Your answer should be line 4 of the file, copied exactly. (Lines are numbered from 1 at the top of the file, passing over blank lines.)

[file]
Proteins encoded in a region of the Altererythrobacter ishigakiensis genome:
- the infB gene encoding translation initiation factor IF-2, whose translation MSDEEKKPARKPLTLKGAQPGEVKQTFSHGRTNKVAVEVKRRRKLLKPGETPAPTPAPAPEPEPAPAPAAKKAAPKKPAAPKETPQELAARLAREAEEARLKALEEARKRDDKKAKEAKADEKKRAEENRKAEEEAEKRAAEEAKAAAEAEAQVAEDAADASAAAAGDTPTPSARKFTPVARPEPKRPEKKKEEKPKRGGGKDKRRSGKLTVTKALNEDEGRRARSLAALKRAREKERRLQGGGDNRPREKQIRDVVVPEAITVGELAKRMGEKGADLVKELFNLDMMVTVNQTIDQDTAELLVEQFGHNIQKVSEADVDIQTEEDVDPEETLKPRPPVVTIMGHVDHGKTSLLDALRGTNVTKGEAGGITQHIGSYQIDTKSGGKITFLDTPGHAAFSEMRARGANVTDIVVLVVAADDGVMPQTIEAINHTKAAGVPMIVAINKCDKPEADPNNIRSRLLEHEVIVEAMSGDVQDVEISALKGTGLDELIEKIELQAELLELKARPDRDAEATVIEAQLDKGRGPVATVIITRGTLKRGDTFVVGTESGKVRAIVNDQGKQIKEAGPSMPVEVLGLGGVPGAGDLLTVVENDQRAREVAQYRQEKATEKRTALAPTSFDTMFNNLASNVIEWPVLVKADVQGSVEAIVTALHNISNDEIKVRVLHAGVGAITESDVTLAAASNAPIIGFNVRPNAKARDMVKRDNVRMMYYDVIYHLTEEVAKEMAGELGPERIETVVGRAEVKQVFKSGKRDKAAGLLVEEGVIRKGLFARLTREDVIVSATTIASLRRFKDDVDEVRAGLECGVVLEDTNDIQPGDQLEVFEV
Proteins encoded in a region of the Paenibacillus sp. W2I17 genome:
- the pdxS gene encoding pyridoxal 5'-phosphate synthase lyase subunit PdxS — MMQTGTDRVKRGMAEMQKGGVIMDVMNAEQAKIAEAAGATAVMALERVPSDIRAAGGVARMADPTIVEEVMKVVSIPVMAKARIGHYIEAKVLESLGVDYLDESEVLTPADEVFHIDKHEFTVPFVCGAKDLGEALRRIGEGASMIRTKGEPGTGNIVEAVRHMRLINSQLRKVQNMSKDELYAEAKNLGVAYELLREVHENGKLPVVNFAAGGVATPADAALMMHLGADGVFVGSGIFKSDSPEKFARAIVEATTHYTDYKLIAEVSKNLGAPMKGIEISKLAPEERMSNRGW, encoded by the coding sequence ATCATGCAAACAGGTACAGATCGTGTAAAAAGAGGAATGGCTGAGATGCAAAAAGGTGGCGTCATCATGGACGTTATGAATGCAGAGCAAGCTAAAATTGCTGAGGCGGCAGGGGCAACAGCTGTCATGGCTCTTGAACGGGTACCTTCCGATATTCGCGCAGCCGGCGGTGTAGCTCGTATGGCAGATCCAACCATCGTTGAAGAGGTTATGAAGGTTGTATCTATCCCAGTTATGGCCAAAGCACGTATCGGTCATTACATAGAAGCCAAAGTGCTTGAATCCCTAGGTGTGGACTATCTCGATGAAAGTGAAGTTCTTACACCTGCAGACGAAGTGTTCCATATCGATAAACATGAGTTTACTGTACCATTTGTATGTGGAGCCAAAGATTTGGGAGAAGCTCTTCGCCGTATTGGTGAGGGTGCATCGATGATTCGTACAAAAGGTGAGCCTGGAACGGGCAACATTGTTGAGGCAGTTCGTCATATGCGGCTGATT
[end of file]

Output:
- the pdxS gene encoding pyridoxal 5'-phosphate synthase lyase subunit PdxS — MMQTGTDRVKRGMAEMQKGGVIMDVMNAEQAKIAEAAGATAVMALERVPSDIRAAGGVARMADPTIVEEVMKVVSIPVMAKARIGHYIEAKVLESLGVDYLDESEVLTPADEVFHIDKHEFTVPFVCGAKDLGEALRRIGEGASMIRTKGEPGTGNIVEAVRHMRLINSQLRKVQNMSKDELYAEAKNLGVAYELLREVHENGKLPVVNFAAGGVATPADAALMMHLGADGVFVGSGIFKSDSPEKFARAIVEATTHYTDYKLIAEVSKNLGAPMKGIEISKLAPEERMSNRGW, encoded by the coding sequence ATCATGCAAACAGGTACAGATCGTGTAAAAAGAGGAATGGCTGAGATGCAAAAAGGTGGCGTCATCATGGACGTTATGAATGCAGAGCAAGCTAAAATTGCTGAGGCGGCAGGGGCAACAGCTGTCATGGCTCTTGAACGGGTACCTTCCGATATTCGCGCAGCCGGCGGTGTAGCTCGTATGGCAGATCCAACCATCGTTGAAGAGGTTATGAAGGTTGTATCTATCCCAGTTATGGCCAAAGCACGTATCGGTCATTACATAGAAGCCAAAGTGCTTGAATCCCTAGGTGTGGACTATCTCGATGAAAGTGAAGTTCTTACACCTGCAGACGAAGTGTTCCATATCGATAAACATGAGTTTACTGTACCATTTGTATGTGGAGCCAAAGATTTGGGAGAAGCTCTTCGCCGTATTGGTGAGGGTGCATCGATGATTCGTACAAAAGGTGAGCCTGGAACGGGCAACATTGTTGAGGCAGTTCGTCATATGCGGCTGATT